This article was published on the Repeal Act 39 website.
By Dr Robert S Emmons
I am a psychiatrist with twenty-five years of experience in private practice. I hold the rank of Part-Time Clinical Associate Professor in the Department of Psychiatry, University of Vermont College of Medicine, where for many years, I taught the practice of ethics and psychoanalytic psychotherapy to residents and medical students. I am a past chair of the Ethics Committee of the Vermont District Branch of the American Psychiatric Association.
I am not here to tell my neighbors how to live or end their lives, nor am I here to tell my colleagues how to practice. Rather, I am here to inform you about the clinical problems that are created as the State of Vermont gets involved.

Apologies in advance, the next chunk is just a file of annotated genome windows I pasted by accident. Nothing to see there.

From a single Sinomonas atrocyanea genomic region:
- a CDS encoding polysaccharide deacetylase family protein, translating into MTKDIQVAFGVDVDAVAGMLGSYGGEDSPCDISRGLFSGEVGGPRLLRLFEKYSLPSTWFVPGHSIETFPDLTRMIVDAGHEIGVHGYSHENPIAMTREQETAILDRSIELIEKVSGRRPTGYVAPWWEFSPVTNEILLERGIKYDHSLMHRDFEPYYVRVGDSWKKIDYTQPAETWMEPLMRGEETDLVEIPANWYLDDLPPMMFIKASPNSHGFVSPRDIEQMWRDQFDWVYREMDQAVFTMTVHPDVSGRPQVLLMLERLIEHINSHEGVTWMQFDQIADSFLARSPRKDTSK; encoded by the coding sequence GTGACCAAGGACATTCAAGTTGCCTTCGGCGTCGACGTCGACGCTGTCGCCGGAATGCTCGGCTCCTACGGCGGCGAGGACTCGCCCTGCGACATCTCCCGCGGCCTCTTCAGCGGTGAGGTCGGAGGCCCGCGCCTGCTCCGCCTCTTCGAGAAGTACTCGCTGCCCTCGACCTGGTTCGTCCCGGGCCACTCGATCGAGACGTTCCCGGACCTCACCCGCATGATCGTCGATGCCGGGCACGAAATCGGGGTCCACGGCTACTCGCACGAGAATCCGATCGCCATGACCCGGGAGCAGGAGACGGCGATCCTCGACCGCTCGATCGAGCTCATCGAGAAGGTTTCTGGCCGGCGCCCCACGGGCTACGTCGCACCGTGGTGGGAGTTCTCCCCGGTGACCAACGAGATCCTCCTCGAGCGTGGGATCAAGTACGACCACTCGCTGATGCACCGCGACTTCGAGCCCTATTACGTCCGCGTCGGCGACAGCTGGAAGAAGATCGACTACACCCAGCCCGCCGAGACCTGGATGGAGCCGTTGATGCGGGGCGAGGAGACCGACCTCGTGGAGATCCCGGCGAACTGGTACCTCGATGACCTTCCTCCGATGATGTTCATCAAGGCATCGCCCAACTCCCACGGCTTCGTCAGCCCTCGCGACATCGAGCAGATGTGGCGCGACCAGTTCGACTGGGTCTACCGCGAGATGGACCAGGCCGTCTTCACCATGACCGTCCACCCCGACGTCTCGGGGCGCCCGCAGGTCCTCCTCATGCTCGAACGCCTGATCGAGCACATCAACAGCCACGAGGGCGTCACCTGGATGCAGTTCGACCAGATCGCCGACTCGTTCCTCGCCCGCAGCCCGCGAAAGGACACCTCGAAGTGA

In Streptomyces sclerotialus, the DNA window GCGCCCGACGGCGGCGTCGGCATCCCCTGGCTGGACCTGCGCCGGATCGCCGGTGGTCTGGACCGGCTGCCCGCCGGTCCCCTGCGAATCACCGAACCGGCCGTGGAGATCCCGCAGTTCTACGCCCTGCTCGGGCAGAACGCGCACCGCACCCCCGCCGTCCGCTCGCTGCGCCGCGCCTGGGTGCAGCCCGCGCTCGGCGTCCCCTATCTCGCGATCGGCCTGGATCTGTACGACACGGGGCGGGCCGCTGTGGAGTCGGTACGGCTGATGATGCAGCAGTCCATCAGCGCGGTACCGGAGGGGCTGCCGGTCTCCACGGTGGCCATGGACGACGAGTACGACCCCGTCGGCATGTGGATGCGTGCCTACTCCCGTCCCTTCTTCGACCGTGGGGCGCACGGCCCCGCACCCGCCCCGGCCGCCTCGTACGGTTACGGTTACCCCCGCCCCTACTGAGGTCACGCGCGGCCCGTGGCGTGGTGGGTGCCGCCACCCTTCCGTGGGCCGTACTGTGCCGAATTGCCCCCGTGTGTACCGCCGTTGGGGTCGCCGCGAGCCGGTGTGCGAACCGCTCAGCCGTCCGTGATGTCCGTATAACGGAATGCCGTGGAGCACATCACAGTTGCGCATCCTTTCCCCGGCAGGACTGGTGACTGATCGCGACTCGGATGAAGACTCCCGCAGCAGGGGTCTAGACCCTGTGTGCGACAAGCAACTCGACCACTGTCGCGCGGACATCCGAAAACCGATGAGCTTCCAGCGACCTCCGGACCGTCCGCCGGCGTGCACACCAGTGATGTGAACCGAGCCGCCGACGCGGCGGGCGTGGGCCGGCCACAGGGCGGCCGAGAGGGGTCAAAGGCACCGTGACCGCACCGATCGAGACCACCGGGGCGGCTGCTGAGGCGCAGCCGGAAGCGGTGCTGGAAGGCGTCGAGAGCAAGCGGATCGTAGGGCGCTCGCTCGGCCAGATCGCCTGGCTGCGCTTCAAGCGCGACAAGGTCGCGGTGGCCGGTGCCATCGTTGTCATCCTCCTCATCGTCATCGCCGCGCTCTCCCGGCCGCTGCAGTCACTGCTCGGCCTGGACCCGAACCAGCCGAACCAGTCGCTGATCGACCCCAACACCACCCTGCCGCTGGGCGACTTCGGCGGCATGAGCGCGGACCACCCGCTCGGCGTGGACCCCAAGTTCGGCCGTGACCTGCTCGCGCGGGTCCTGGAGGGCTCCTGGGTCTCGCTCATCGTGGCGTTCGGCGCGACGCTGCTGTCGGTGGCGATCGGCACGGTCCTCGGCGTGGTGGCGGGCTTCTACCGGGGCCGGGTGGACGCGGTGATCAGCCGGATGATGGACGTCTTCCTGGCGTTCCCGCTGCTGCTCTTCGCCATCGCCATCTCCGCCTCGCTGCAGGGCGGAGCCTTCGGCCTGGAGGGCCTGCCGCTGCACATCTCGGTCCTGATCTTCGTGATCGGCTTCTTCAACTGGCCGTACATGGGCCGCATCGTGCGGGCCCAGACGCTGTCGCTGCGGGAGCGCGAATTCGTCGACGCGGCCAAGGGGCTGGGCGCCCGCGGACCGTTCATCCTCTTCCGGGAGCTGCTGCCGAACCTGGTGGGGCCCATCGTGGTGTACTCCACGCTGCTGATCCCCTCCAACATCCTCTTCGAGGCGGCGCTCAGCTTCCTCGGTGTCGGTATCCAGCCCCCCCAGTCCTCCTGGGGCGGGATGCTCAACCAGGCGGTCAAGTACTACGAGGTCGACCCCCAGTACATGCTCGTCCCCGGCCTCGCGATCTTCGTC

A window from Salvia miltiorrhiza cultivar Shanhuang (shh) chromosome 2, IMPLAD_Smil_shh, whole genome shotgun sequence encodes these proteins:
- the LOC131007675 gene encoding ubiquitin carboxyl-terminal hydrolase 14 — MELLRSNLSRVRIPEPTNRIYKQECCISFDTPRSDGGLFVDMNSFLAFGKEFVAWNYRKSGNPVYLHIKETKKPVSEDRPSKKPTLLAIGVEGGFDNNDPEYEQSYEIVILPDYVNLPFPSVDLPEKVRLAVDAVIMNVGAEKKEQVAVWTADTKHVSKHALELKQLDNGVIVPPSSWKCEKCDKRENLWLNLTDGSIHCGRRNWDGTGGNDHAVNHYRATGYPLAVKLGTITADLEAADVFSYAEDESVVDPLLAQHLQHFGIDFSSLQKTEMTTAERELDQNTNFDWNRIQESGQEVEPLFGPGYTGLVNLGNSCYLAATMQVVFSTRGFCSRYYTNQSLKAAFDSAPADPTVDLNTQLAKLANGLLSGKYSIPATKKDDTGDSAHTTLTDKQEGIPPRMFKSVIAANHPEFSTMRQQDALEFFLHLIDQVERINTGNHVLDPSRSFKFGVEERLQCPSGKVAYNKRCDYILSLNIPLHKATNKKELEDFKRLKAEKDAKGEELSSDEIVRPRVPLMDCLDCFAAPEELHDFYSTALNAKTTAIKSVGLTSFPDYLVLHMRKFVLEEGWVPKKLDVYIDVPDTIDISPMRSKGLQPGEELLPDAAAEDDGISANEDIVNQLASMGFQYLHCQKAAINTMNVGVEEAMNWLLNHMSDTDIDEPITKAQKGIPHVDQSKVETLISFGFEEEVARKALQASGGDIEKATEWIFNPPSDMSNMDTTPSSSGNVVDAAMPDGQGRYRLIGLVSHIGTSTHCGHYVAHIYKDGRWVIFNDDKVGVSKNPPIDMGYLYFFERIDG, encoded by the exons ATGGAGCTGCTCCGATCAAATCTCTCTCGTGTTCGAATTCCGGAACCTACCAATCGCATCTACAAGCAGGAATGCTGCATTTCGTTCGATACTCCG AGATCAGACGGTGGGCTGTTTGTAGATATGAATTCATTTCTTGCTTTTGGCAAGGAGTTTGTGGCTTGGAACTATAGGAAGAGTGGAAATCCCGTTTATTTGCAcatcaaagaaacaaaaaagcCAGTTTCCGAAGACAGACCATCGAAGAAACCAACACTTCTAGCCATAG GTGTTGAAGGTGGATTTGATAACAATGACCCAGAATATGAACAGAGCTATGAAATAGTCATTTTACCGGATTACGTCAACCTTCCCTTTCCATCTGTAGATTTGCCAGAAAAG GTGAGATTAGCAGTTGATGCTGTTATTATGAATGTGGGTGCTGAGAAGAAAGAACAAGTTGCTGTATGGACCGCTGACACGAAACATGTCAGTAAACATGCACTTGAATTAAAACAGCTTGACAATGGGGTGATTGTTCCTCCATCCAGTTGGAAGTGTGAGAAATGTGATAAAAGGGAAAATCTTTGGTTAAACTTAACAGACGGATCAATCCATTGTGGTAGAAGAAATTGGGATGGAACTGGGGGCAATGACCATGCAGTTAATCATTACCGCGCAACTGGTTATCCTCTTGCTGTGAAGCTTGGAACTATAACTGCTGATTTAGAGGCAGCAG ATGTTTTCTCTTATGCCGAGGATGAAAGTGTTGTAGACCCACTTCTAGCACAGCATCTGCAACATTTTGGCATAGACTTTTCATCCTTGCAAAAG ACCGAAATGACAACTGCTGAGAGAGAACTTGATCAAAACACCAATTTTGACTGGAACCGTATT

The Code of Ethics of the American Medical Association prohibits physician involvement in prescribing or advising on lethal prescriptions or any other form of patient suicide: “Physician-assisted suicide is fundamentally incompatible with the physician’s role as healer.” I do not belong to the AMA, but I do subscribe to this principle of ethics. My code of ethics does not compel me to interfere in any way with the choices of others about how their lives may end; my code of ethics applies only to my own actions as a physician. I am not here to tell my neighbors how to live or end their lives, nor am I here to tell my colleagues how to practice.